Interest Rate Differential – The hidden cost of low interest rates.

Whatever happened to 3 months interest penalties?

We all know that interest rates are still at record lows, but how do you take advantage if you are currently in a fixed rate mortgage contract?  I’m sure you have heard horror stories of people being charged ten thousand dollars in penalties to break their mortgage contract – even as high as $12,000 to $15,000!

Many of your friends or family members may have been lucky enough that their mortgage renewal date has come up or where able to purchase while rates are at their all time low, but for many others who may be paying over 5% interest on their mortgage, breaking the mortgage contract early may be costly.   An Accredited Mortgage Professional will be able to help you determine if paying the IRD is worthwhile, by providing a Refinance Savings Analysis.

How IRD Came to Be

Back in the early 1990’s, mortgage penalties were capped at 3 months interest (for all CMHC insured mortgages) and most banks used this formula for calculating all their mortgages, including conventional mortgages.  In 1999 CMHC quietly removed the 3 months interest cap from their policy, likely because of competition from Genworth entering the marketplace (a competitor to CMHC).  Banks slowly changed their own policies to allow for IRD (Interest Rate Differential) to be charged, and today, we have banks using an unfair penalty calculation that does more than cover any potential loss.

The IRD penalty is to compensate the bank for any loss due to a mortgage being paid out and then having to lend the funds again for the remaining term at a rate that is less than what they had in your contract.

What’s Unfair?

Recovering loss on a contract is a reasonable request, however, the problem is that banks have been left to calculate IRD penalties whatever way they want (the formula is not uniform among all lenders or regulated by the Bank Act).  This means that some lending institutions have been overcharging clients in their IRD calculations.  Also, banks have shrunk their spread between posted and discounted rates causing borrowers to pay record mortgage penalties.

Have you noticed that 1, 2 and 3 year fixed term interest rates are unnaturally low – and have been for some time?  This does two things for banks – it increases the IRD penalty which helps retain customers in higher interest mortgages, and it also attracts new customers for short term mortgages (the new customers hopefully will renew at much higher rates in the future).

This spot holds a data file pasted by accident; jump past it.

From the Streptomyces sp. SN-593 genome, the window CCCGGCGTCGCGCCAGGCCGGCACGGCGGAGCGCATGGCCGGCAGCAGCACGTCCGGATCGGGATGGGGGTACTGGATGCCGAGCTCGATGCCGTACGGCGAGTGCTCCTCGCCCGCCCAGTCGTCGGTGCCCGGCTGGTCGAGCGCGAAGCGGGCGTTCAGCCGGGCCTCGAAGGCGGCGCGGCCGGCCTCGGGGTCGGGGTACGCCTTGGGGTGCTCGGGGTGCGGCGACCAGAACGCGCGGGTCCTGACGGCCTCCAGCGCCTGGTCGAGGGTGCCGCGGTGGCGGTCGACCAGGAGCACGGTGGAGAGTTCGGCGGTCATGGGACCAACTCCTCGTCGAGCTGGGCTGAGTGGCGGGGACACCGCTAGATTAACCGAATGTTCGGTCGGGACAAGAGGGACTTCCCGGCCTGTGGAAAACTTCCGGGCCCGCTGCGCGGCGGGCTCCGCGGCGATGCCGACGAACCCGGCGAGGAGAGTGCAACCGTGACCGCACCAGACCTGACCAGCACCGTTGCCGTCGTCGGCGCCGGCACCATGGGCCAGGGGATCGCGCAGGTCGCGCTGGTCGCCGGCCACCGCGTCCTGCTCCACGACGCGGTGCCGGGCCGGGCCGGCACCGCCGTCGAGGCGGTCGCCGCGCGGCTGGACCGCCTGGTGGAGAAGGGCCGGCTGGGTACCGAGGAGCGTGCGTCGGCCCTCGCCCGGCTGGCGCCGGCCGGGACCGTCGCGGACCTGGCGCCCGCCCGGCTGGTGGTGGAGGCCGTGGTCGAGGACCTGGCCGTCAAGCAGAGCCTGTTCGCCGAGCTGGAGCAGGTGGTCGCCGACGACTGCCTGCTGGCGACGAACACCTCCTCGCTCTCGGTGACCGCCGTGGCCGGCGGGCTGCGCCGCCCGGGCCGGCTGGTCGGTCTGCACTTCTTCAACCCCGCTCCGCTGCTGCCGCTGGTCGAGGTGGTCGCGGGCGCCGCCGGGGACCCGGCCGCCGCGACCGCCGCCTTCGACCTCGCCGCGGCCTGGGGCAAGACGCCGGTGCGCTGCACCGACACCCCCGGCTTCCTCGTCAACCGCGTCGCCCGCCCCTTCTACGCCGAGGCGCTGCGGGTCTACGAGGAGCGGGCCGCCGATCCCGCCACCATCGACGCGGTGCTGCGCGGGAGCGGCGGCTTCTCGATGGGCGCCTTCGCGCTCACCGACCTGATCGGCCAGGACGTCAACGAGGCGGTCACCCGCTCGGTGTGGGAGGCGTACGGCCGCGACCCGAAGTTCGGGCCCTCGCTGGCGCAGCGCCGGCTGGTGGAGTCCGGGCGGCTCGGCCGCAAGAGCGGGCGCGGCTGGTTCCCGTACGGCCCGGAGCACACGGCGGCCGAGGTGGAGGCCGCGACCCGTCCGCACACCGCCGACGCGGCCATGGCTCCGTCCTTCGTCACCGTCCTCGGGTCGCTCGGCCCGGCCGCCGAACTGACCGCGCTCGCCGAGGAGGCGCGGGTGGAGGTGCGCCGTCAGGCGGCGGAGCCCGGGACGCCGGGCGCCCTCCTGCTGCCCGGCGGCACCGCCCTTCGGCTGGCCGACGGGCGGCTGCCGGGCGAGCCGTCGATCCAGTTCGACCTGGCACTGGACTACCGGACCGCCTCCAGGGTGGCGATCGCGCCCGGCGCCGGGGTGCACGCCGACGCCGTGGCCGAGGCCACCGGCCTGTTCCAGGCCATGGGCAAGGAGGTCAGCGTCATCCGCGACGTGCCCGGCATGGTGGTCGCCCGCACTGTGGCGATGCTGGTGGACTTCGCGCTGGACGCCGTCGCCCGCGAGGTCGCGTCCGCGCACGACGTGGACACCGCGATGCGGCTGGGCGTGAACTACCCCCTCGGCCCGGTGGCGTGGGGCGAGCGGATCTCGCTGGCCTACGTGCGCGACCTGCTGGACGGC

When it comes to calculating an interest rate differential penalty, lenders are doing what they like.  There is no standard formula, nor is there federal legislation or governing parties overseeing what the lenders are charging. And this has got to change.

Tips for fighting an unfair IRD penalty:

1.  Ask for a printed “information only” discharge statement for your existing mortgage.

2.  Check to see if the lending institution has applied the allowable pre-payment privilege to the discharge (this is the amount of pre-payment you can make – under contract – to be applied directly to your principal without penalty).  It is usually between 15 and 20% of the initial amount of the mortgage.  Using the pre-payment privilege will reduce the penalty by 15% to 20%.  This should be standard practice, but it isn’t.

3. Check the comparable interest rate used to calculate IRD.  Here’s where things get dicey.  Common practice is for the bank to compare your interest rate to their current interest rate for term closest to the months you have remaining in your mortgage.  For example, if you have had your mortgage for 3 years, 2 months, then the bank should be using their current interest rate for a 3 year term, comparing it to the interest rate you currently have.
Banks will sometimes use the lower rate at 2 years to compare (and make the IRD larger as the two year comparable rate will be lower than the 3 year comparable rate, increasing the “spread”).  Also, say you secured your mortgage at the bank’s then “posted” rate less .50% (not the lowest discounted rate the financial institution offered to the broker market).  It would be fair to compare the remaining term of the bank’s current posted rate less your initial discount of .50%, not the lowest discounted rate they give their “preferred” customers.  Instead, you will likely be at the mercy of the bank’s whim to calculate the IRD to their highest advantage, using their lowest discounted rate.

4.  Engage a third party firm to review your IRD penalty.  There are companies out there now who will engage the bank to fight unfair IRD penalties.  They charge a percentage of the recovered penalty, but can be very effective in saving you money.  To be most effective, you should engage them after you get a written payout statement, but before you discharge the mortgage.  An Accredited Mortgage Professional will be able to help you locate a firm to help you fight the IRD penalty.

5.  Write the government to evoke change.  There is no ethical justification for a financial institution to maximize profits on the backs of average Canadians by playing games with early renewal “penalties”.
In February of 2010, Federal Finance Minister Jim Flaherty announced in this budget he was bringing in legislation to make the early renewal penalties consistent among all Canadian financial institutions.  It’s now almost a year later and thousands of Canadians have been overpaying IRD penalties.   Why is it taking the Federal Government so long to do the right thing?

Our best advice is to not take the lender’s penalty calculation at face value.  Do not rely on what your financial loans officer’s calculation as to the penalty will be.